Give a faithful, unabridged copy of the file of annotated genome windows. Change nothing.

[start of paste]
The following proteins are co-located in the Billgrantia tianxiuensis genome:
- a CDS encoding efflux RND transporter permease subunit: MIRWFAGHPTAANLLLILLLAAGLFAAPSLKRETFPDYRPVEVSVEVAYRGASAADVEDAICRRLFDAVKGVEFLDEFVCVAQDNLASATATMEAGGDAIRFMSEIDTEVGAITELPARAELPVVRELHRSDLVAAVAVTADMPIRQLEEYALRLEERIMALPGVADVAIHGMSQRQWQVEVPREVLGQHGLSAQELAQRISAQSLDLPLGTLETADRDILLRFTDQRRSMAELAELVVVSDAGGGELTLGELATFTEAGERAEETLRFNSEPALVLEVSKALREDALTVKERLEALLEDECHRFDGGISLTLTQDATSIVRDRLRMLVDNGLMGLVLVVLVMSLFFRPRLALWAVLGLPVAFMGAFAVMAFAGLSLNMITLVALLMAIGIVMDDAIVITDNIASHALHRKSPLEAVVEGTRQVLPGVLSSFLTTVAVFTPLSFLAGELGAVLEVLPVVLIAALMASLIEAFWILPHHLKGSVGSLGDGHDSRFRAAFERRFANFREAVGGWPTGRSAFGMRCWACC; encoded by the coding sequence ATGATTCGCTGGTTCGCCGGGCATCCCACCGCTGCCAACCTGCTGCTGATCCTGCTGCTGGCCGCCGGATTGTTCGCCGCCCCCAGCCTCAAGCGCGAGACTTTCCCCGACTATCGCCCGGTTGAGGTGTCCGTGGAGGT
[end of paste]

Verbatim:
The following proteins are co-located in the Billgrantia tianxiuensis genome:
- a CDS encoding efflux RND transporter permease subunit: MIRWFAGHPTAANLLLILLLAAGLFAAPSLKRETFPDYRPVEVSVEVAYRGASAADVEDAICRRLFDAVKGVEFLDEFVCVAQDNLASATATMEAGGDAIRFMSEIDTEVGAITELPARAELPVVRELHRSDLVAAVAVTADMPIRQLEEYALRLEERIMALPGVADVAIHGMSQRQWQVEVPREVLGQHGLSAQELAQRISAQSLDLPLGTLETADRDILLRFTDQRRSMAELAELVVVSDAGGGELTLGELATFTEAGERAEETLRFNSEPALVLEVSKALREDALTVKERLEALLEDECHRFDGGISLTLTQDATSIVRDRLRMLVDNGLMGLVLVVLVMSLFFRPRLALWAVLGLPVAFMGAFAVMAFAGLSLNMITLVALLMAIGIVMDDAIVITDNIASHALHRKSPLEAVVEGTRQVLPGVLSSFLTTVAVFTPLSFLAGELGAVLEVLPVVLIAALMASLIEAFWILPHHLKGSVGSLGDGHDSRFRAAFERRFANFREAVGGWPTGRSAFGMRCWACC; encoded by the coding sequence ATGATTCGCTGGTTCGCCGGGCATCCCACCGCTGCCAACCTGCTGCTGATCCTGCTGCTGGCCGCCGGATTGTTCGCCGCCCCCAGCCTCAAGCGCGAGACTTTCCCCGACTATCGCCCGGTTGAGGTGTCCGTGGAGGT